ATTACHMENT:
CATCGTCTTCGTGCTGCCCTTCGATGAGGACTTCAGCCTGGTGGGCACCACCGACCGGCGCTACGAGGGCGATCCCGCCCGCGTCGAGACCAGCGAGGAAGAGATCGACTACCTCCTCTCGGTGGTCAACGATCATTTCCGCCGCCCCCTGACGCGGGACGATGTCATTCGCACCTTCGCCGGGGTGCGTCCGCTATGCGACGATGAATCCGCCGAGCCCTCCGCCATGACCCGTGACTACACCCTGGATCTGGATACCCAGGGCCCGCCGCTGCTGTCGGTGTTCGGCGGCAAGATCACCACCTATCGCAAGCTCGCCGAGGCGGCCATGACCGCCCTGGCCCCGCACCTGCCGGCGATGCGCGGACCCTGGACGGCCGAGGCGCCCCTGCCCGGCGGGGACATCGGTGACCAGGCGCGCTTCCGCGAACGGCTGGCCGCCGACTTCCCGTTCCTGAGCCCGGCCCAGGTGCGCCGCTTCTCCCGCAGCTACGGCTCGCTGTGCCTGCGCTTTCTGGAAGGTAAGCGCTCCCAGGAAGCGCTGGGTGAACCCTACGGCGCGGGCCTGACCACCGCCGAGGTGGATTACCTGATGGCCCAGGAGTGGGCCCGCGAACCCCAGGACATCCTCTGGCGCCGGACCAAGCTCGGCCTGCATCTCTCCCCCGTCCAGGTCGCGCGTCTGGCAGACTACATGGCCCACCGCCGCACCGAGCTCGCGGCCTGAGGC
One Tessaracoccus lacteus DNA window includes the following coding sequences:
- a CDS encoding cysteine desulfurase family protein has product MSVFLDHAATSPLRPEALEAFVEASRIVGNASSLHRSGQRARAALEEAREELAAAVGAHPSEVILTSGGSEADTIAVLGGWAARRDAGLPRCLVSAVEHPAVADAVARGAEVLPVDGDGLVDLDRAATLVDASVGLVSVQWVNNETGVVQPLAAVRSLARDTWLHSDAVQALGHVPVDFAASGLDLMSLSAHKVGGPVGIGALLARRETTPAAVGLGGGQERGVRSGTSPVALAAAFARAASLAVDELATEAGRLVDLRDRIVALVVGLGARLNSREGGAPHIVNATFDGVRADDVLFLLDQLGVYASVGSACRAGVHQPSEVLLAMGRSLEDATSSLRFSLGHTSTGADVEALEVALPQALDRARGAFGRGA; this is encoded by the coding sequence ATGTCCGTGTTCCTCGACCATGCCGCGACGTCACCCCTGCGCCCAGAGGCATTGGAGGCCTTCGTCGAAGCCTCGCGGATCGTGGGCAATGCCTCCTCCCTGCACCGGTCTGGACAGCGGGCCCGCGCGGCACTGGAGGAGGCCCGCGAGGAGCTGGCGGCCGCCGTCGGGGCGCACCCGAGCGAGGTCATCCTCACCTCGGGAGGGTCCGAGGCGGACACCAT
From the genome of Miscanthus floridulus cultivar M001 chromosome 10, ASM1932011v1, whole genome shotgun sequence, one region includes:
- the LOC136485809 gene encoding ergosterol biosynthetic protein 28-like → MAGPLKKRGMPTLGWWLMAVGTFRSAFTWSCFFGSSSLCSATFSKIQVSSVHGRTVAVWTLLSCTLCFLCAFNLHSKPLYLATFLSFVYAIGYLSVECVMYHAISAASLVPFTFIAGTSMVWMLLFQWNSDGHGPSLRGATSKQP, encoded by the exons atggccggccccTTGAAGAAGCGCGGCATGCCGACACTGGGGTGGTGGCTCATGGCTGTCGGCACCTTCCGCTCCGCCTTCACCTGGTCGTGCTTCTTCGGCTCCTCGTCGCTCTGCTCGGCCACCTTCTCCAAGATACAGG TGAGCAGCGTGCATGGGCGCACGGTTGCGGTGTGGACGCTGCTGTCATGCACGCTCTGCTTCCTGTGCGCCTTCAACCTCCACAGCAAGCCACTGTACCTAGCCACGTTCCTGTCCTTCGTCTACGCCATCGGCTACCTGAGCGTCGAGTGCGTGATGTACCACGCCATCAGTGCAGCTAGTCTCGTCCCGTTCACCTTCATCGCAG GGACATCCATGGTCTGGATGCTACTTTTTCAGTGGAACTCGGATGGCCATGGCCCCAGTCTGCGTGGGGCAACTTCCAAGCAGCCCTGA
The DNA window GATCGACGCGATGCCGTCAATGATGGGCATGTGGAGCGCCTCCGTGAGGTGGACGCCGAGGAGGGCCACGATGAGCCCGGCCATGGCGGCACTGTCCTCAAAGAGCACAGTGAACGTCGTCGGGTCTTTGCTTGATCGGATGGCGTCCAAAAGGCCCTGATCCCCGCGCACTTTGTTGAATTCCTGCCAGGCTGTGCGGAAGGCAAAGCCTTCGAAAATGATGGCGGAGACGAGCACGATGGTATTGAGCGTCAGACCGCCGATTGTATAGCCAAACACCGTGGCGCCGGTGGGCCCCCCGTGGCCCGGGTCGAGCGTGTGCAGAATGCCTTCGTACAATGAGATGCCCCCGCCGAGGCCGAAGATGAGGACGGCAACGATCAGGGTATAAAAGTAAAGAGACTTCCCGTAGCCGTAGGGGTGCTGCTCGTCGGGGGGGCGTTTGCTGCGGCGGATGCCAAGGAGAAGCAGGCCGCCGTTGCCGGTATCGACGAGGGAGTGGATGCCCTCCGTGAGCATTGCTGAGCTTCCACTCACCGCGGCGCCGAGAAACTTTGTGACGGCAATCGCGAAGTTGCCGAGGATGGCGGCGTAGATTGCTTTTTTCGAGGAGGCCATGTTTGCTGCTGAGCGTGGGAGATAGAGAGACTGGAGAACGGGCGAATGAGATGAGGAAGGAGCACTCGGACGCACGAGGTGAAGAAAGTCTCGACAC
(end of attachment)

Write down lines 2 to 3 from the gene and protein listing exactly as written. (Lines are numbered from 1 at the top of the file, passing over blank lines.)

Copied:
One Tessaracoccus lacteus DNA window includes the following coding sequences:
- a CDS encoding cysteine desulfurase family protein has product MSVFLDHAATSPLRPEALEAFVEASRIVGNASSLHRSGQRARAALEEAREELAAAVGAHPSEVILTSGGSEADTIAVLGGWAARRDAGLPRCLVSAVEHPAVADAVARGAEVLPVDGDGLVDLDRAATLVDASVGLVSVQWVNNETGVVQPLAAVRSLARDTWLHSDAVQALGHVPVDFAASGLDLMSLSAHKVGGPVGIGALLARRETTPAAVGLGGGQERGVRSGTSPVALAAAFARAASLAVDELATEAGRLVDLRDRIVALVVGLGARLNSREGGAPHIVNATFDGVRADDVLFLLDQLGVYASVGSACRAGVHQPSEVLLAMGRSLEDATSSLRFSLGHTSTGADVEALEVALPQALDRARGAFGRGA; this is encoded by the coding sequence ATGTCCGTGTTCCTCGACCATGCCGCGACGTCACCCCTGCGCCCAGAGGCATTGGAGGCCTTCGTCGAAGCCTCGCGGATCGTGGGCAATGCCTCCTCCCTGCACCGGTCTGGACAGCGGGCCCGCGCGGCACTGGAGGAGGCCCGCGAGGAGCTGGCGGCCGCCGTCGGGGCGCACCCGAGCGAGGTCATCCTCACCTCGGGAGGGTCCGAGGCGGACACCAT